1. When can I have a document notarized?
Call ahead to confirm availability (512) 930-3551. Notary services are generally available Monday through Thursday 1-6 PM, Friday 2-4 PM and Saturday 9 AM to 12 PM. Notary service is limited to 3 documents per person, per day. Documents over 2 pages in length will require an appointment.
2. What do I need to bring?
- Bring a current photo ID (issued by a governmental agency) with you for every person who will be signing the document. This requirement also applies to witnesses. Expired IDs cannot be accepted.
- If there is more than one party signing a document, all parties must appear before the notary at the same time in order for a notarization to be completed.
- Bring the document requiring notarization, in its entirety, with you to the appointment. All blanks in a document must be filled in before notarization, with “N/A” if not applicable.
- Documents presented must have the Notarial Certificate included. Our notaries cannot give advice concerning the choice of Notarial Certification. If you need guidance go to the Texas Secretary of State website at www.sos.state.tx.us/statdoc/edinfo.shtml .
- If your document requires witnesses, you are responsible for providing them. A witness must (1) be personally known to you, (2) be willing to stand up in court on your behalf, (3) be at least 18 years of age, and (4) have current photo ID (issued by a governmental agency). Witnesses may not be solicited from patrons using the library.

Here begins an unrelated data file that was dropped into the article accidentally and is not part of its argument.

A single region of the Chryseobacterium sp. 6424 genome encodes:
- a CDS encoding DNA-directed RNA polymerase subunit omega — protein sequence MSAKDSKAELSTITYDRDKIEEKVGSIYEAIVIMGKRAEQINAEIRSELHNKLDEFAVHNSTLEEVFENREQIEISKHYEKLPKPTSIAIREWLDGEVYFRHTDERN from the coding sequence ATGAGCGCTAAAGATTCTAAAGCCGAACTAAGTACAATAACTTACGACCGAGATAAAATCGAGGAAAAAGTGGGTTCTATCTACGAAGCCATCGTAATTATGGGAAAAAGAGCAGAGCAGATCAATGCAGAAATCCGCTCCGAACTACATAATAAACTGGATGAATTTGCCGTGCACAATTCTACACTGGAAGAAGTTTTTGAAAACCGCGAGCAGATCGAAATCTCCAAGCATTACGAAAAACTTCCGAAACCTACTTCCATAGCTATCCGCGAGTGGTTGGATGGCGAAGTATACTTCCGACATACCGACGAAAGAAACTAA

3. What else do I need to know?
- Do not sign any documents until the notary is present.
- Notaries may not copy and notarize Public Record documents (sometimes referred to as copy certification). Some common examples of Public Record documents are: birth certificates, death certificates, marriage or divorce decrees, copies of deed, mortgages, or other Real Estate documents, probated wills, official school records & transcripts, immigration papers, military records, driver’s licenses, passports, certificates of citizenship, Employment Eligibility Verification (I9) documents.
- Certain documents are best handled by law offices or realtor; therefore, we do not notarize wills, codicils, living wills or trusts, documents of conveyance (transfer of title or deed), documents related to estate settlement, or depositions.
- Notaries Public are prohibited from offering any kind of advice to the public on the format, wording, or content of any document to be notarized. To do is considered the “unlicensed practice of law”. Please consult with your attorney, real estate agent, or other legal professional if you have any questions before presenting a document for notarization.
- Texas law requires that a notary and the customer seeking notarization be able to communicate directly with each other. Documents to be notarized must be in English. Notaries are not permitted to make use of a translator to communicate with a Notary Service customer. Unfortunately, we do not at this time have a Spanish-speaking notary.
- In accordance with Texas Notarial Law, notaries will not provide service if the customer, document, or circumstance of the request for Notary Service raises any issue of authenticity, ambiguity, doubt, or uncertainty for the notary. The Library’s notary may, at his/her sole discretion, decline to provide Notary Service.